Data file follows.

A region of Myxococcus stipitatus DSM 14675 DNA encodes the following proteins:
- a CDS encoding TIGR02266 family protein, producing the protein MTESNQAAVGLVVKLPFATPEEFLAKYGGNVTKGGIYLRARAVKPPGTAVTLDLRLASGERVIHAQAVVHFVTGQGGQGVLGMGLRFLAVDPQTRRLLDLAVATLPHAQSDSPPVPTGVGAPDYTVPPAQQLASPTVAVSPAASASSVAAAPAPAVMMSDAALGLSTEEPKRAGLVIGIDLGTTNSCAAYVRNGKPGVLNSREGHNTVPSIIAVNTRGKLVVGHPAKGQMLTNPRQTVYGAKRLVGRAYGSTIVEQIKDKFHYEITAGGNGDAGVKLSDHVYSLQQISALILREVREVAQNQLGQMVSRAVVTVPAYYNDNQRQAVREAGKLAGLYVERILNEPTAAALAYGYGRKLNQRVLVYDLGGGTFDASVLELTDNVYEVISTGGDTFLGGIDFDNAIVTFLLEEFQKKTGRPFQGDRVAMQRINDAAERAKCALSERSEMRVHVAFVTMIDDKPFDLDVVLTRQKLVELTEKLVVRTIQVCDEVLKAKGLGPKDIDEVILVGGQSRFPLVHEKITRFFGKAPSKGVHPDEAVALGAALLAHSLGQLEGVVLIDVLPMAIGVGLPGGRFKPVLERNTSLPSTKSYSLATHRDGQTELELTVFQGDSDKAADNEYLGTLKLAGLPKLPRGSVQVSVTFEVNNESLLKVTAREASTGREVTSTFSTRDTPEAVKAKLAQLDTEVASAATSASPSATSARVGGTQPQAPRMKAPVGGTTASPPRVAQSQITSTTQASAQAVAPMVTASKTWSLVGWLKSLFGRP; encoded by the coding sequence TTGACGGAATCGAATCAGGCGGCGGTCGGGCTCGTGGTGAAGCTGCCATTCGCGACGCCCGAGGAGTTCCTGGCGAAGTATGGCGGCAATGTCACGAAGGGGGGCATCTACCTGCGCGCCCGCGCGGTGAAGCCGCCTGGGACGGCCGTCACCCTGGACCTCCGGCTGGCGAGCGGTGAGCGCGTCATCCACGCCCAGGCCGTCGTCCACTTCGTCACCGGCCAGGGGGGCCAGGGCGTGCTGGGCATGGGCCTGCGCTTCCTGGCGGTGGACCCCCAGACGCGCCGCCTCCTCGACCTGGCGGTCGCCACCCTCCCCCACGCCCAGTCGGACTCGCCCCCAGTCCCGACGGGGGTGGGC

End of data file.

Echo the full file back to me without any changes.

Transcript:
A region of Myxococcus stipitatus DSM 14675 DNA encodes the following proteins:
- a CDS encoding TIGR02266 family protein, producing the protein MTESNQAAVGLVVKLPFATPEEFLAKYGGNVTKGGIYLRARAVKPPGTAVTLDLRLASGERVIHAQAVVHFVTGQGGQGVLGMGLRFLAVDPQTRRLLDLAVATLPHAQSDSPPVPTGVGAPDYTVPPAQQLASPTVAVSPAASASSVAAAPAPAVMMSDAALGLSTEEPKRAGLVIGIDLGTTNSCAAYVRNGKPGVLNSREGHNTVPSIIAVNTRGKLVVGHPAKGQMLTNPRQTVYGAKRLVGRAYGSTIVEQIKDKFHYEITAGGNGDAGVKLSDHVYSLQQISALILREVREVAQNQLGQMVSRAVVTVPAYYNDNQRQAVREAGKLAGLYVERILNEPTAAALAYGYGRKLNQRVLVYDLGGGTFDASVLELTDNVYEVISTGGDTFLGGIDFDNAIVTFLLEEFQKKTGRPFQGDRVAMQRINDAAERAKCALSERSEMRVHVAFVTMIDDKPFDLDVVLTRQKLVELTEKLVVRTIQVCDEVLKAKGLGPKDIDEVILVGGQSRFPLVHEKITRFFGKAPSKGVHPDEAVALGAALLAHSLGQLEGVVLIDVLPMAIGVGLPGGRFKPVLERNTSLPSTKSYSLATHRDGQTELELTVFQGDSDKAADNEYLGTLKLAGLPKLPRGSVQVSVTFEVNNESLLKVTAREASTGREVTSTFSTRDTPEAVKAKLAQLDTEVASAATSASPSATSARVGGTQPQAPRMKAPVGGTTASPPRVAQSQITSTTQASAQAVAPMVTASKTWSLVGWLKSLFGRP; encoded by the coding sequence TTGACGGAATCGAATCAGGCGGCGGTCGGGCTCGTGGTGAAGCTGCCATTCGCGACGCCCGAGGAGTTCCTGGCGAAGTATGGCGGCAATGTCACGAAGGGGGGCATCTACCTGCGCGCCCGCGCGGTGAAGCCGCCTGGGACGGCCGTCACCCTGGACCTCCGGCTGGCGAGCGGTGAGCGCGTCATCCACGCCCAGGCCGTCGTCCACTTCGTCACCGGCCAGGGGGGCCAGGGCGTGCTGGGCATGGGCCTGCGCTTCCTGGCGGTGGACCCCCAGACGCGCCGCCTCCTCGACCTGGCGGTCGCCACCCTCCCCCACGCCCAGTCGGACTCGCCCCCAGTCCCGACGGGGGTGGGC